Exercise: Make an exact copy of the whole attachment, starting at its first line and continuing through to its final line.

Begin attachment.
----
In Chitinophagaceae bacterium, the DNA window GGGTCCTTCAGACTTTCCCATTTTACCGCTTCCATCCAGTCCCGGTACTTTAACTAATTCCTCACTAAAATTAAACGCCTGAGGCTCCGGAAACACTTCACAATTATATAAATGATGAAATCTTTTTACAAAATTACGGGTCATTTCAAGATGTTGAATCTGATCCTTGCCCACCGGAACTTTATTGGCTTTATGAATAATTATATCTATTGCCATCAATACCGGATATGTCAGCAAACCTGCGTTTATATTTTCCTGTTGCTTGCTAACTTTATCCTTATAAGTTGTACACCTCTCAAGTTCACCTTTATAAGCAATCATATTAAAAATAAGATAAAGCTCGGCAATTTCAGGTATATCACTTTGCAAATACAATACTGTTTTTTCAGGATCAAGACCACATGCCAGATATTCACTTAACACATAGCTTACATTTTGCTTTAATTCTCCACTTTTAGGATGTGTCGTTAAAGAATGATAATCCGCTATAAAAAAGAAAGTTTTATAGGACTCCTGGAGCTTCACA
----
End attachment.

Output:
In Chitinophagaceae bacterium, the DNA window GGGTCCTTCAGACTTTCCCATTTTACCGCTTCCATCCAGTCCCGGTACTTTAACTAATTCCTCACTAAAATTAAACGCCTGAGGCTCCGGAAACACTTCACAATTATATAAATGATGAAATCTTTTTACAAAATTACGGGTCATTTCAAGATGTTGAATCTGATCCTTGCCCACCGGAACTTTATTGGCTTTATGAATAATTATATCTATTGCCATCAATACCGGATATGTCAGCAAACCTGCGTTTATATTTTCCTGTTGCTTGCTAACTTTATCCTTATAAGTTGTACACCTCTCAAGTTCACCTTTATAAGCAATCATATTAAAAATAAGATAAAGCTCGGCAATTTCAGGTATATCACTTTGCAAATACAATACTGTTTTTTCAGGATCAAGACCACATGCCAGATATTCACTTAACACATAGCTTACATTTTGCTTTAATTCTCCACTTTTAGGATGTGTCGTTAAAGAATGATAATCCGCTATAAAAAAGAAAGTTTTATAGGACTCCTGGAGCTTCACA